RBA reiterated its rate views in the February meeting minutes but sounded more cautious regarding the downturn in housing markets. The central bank maintained that “given that further progress in reducing unemployment and lifting inflation was a reasonable expectation, members agreed that there was not a strong case for a near-term adjustment in monetary policy.”
And, the minutes echoed Governor Philip Lowe’s comments too. That is, “there were significant uncertainties around the forecasts, with scenarios where an increase in the cash rate would be appropriate at some point and other scenarios where a decrease in the cash rate would be appropriate.” Most importantly, “the probabilities around these scenarios were now more evenly balanced than they had been over the preceding year, when an eventual increase in the cash rate had appeared more likely.”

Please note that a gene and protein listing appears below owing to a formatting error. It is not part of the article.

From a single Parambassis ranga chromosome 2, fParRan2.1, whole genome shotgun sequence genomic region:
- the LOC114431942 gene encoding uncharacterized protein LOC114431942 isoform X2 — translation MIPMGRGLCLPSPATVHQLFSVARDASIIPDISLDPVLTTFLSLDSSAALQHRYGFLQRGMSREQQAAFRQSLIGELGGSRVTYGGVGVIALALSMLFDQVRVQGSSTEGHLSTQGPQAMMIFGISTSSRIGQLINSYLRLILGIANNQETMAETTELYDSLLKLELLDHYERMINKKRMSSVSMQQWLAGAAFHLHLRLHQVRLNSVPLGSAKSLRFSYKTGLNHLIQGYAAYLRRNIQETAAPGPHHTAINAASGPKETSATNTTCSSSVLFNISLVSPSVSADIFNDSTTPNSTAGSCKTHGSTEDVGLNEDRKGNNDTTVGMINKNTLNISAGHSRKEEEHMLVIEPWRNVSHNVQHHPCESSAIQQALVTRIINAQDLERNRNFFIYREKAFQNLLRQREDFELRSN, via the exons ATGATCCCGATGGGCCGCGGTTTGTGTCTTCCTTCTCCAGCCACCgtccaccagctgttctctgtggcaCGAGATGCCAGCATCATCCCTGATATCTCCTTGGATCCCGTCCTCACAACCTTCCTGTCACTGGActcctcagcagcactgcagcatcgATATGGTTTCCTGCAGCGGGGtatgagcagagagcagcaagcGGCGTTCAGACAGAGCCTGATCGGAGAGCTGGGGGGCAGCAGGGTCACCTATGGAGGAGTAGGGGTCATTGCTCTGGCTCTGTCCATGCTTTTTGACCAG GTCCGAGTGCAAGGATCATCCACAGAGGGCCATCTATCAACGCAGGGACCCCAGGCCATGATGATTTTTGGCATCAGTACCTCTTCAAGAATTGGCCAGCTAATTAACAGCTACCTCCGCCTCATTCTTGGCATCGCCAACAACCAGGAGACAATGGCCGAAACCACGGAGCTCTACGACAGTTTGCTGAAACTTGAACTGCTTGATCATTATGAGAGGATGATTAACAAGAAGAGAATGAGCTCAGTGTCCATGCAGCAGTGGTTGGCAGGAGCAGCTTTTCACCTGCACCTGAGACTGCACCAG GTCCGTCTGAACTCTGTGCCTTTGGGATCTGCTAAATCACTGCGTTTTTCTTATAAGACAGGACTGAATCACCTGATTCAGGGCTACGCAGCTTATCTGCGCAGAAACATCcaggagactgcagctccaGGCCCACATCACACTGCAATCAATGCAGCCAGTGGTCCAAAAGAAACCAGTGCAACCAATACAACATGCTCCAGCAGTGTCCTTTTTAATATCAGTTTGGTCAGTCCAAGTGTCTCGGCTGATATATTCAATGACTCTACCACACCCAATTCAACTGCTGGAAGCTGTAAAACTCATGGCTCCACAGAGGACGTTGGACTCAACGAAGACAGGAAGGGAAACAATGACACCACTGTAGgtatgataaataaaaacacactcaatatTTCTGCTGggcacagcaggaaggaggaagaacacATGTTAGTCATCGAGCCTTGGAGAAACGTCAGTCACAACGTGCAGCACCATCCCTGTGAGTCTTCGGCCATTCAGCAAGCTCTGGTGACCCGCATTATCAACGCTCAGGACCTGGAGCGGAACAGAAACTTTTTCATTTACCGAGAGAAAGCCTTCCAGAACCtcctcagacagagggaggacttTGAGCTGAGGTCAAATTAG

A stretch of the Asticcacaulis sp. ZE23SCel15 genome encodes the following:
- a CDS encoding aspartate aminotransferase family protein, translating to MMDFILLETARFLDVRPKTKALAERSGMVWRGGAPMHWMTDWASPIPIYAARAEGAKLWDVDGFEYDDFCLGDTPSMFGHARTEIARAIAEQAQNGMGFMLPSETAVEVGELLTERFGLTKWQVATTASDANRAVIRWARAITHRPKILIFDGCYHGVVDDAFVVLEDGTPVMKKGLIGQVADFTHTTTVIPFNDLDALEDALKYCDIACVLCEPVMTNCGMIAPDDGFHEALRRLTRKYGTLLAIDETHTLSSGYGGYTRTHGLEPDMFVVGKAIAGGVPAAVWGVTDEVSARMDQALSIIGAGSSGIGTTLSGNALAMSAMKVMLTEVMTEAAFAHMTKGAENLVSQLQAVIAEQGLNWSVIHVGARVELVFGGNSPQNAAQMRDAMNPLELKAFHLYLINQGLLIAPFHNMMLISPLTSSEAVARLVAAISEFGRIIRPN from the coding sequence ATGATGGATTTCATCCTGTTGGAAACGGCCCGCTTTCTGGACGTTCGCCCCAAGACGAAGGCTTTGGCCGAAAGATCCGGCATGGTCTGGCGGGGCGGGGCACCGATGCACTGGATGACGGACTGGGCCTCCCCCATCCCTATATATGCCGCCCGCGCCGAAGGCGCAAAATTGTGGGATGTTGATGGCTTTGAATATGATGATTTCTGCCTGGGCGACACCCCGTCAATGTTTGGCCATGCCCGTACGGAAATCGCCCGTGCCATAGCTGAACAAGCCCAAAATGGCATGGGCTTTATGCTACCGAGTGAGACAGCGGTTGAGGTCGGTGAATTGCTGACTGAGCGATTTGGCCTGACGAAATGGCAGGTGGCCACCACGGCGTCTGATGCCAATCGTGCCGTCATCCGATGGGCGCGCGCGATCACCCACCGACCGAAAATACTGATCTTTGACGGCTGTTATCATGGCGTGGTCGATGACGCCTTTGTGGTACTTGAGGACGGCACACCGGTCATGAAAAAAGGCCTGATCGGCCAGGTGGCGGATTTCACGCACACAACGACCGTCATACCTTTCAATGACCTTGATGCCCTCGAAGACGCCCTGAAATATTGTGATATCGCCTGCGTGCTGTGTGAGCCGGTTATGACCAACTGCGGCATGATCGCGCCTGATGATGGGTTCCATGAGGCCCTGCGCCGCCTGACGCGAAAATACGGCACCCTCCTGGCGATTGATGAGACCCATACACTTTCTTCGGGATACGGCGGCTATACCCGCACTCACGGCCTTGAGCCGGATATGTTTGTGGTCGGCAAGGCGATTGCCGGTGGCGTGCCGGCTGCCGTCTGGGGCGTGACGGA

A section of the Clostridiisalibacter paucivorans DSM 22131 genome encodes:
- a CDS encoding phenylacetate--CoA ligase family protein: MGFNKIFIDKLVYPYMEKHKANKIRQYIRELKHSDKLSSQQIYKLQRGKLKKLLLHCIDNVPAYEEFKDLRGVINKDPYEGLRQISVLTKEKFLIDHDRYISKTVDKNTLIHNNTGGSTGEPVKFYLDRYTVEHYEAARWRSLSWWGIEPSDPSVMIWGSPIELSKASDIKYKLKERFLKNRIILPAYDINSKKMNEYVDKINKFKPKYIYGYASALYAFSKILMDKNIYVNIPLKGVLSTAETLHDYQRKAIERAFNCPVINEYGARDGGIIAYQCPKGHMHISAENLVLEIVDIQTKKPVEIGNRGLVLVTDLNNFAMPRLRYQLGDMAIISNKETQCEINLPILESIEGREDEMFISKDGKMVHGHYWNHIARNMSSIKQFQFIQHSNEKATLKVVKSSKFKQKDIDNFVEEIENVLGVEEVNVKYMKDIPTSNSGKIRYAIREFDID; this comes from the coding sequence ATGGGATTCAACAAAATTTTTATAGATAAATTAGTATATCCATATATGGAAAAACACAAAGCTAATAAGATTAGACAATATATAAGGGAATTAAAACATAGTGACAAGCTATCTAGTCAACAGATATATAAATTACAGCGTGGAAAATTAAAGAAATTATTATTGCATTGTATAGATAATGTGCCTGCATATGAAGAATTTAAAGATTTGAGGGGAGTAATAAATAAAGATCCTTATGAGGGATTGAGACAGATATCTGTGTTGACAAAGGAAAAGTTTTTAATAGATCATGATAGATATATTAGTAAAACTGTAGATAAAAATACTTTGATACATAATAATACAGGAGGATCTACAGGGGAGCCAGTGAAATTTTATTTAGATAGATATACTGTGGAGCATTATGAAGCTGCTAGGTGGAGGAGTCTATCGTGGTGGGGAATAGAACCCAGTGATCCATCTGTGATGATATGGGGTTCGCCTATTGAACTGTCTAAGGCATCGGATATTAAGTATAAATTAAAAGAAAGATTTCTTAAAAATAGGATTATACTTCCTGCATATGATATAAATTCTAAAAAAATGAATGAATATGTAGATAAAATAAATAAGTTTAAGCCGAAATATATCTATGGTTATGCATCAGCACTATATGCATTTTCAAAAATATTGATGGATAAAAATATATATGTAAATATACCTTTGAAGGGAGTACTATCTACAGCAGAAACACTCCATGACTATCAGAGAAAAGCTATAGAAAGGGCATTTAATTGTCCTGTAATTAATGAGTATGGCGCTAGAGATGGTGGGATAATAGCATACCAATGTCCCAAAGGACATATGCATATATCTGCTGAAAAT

RBA tied the subdued consumption growth in Q4 to the possibility of being influenced by “lower housing prices and reduced housing market activity”. On housing, RBA admitted that “dwelling investment was also expected to decline more sharply than previously expected, consistent with the decline in residential building approvals and the fall in housing prices”.
And, “members observed that if prices were to fall much further, consumption could be weaker than forecast, which would result in lower GDP growth, higher unemployment and lower inflation than forecast.”